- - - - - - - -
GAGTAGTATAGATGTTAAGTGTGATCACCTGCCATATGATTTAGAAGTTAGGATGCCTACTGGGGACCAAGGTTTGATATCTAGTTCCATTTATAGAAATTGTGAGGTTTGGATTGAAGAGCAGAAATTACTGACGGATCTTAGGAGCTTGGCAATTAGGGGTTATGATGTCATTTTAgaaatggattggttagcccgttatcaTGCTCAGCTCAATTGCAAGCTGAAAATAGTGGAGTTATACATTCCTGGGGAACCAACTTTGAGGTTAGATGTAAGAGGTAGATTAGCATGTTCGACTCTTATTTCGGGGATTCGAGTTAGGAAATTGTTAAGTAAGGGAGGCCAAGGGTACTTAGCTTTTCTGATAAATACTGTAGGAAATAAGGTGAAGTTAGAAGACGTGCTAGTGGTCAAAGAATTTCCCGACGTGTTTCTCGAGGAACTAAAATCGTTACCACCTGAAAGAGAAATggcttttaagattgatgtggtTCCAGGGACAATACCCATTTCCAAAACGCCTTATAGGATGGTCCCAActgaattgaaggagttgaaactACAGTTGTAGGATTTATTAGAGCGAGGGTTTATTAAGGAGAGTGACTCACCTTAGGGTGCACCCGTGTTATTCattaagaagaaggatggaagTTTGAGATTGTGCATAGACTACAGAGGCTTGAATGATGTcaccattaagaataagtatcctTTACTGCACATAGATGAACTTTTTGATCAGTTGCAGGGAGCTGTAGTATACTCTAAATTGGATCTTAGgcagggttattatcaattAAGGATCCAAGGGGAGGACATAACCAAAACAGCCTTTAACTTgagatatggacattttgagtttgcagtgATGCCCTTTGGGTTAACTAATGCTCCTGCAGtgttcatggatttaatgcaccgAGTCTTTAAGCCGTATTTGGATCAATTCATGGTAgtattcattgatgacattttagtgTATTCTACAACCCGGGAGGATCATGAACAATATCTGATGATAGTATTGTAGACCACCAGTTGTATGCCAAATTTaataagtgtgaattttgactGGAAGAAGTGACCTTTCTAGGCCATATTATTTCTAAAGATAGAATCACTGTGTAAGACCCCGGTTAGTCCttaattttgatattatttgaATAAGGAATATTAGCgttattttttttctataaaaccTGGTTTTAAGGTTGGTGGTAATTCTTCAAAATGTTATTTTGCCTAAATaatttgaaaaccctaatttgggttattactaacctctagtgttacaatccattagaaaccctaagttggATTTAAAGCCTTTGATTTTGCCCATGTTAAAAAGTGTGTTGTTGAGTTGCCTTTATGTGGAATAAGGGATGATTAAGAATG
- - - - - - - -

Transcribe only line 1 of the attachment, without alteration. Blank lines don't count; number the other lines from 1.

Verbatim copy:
GAGTAGTATAGATGTTAAGTGTGATCACCTGCCATATGATTTAGAAGTTAGGATGCCTACTGGGGACCAAGGTTTGATATCTAGTTCCATTTATAGAAATTGTGAGGTTTGGATTGAAGAGCAGAAATTACTGACGGATCTTAGGAGCTTGGCAATTAGGGGTTATGATGTCATTTTAgaaatggattggttagcccgttatcaTGCTCAGCTCAATTGCAAGCTGAAAATAGTGGAGTTATACATTCCTGGGGAACCAACTTTGAGGTTAGATGTAAGAGGTAGATTAGCATGTTCGACTCTTATTTCGGGGATTCGAGTTAGGAAATTGTTAAGTAAGGGAGGCCAAGGGTACTTAGCTTTTCTGATAAATACTGTAGGAAATAAGGTGAAGTTAGAAGACGTGCTAGTGGTCAAAGAATTTCCCGACGTGTTTCTCGAGGAACTAAAATCGTTACCACCTGAAAGAGAAATggcttttaagattgatgtggtTCCAGGGACAATACCCATTTCCAAAACGCCTTATAGGATGGTCCCAActgaattgaaggagttgaaactACAGTTGTAGGATTTATTAGAGCGAGGGTTTATTAAGGAGAGTGACTCACCTTAGGGTGCACCCGTGTTATTCattaagaagaaggatggaagTTTGAGATTGTGCATAGACTACAGAGGCTTGAATGATGTcaccattaagaataagtatcctTTACTGCACATAGATGAACTTTTTGATCAGTTGCAGGGAGCTGTAGTATACTCTAAATTGGATCTTAGgcagggttattatcaattAAGGATCCAAGGGGAGGACATAACCAAAACAGCCTTTAACTTgagatatggacattttgagtttgcagtgATGCCCTTTGGGTTAACTAATGCTCCTGCAGtgttcatggatttaatgcaccgAGTCTTTAAGCCGTATTTGGATCAATTCATGGTAgtattcattgatgacattttagtgTATTCTACAACCCGGGAGGATCATGAACAATATCTGATGATAGTATTGTAGACCACCAGTTGTATGCCAAATTTaataagtgtgaattttgactGGAAGAAGTGACCTTTCTAGGCCATATTATTTCTAAAGATAGAATCACTGTGTAAGACCCCGGTTAGTCCttaattttgatattatttgaATAAGGAATATTAGCgttattttttttctataaaaccTGGTTTTAAGGTTGGTGGTAATTCTTCAAAATGTTATTTTGCCTAAATaatttgaaaaccctaatttgggttattactaacctctagtgttacaatccattagaaaccctaagttggATTTAAAGCCTTTGATTTTGCCCATGTTAAAAAGTGTGTTGTTGAGTTGCCTTTATGTGGAATAAGGGATGATTAAGAATG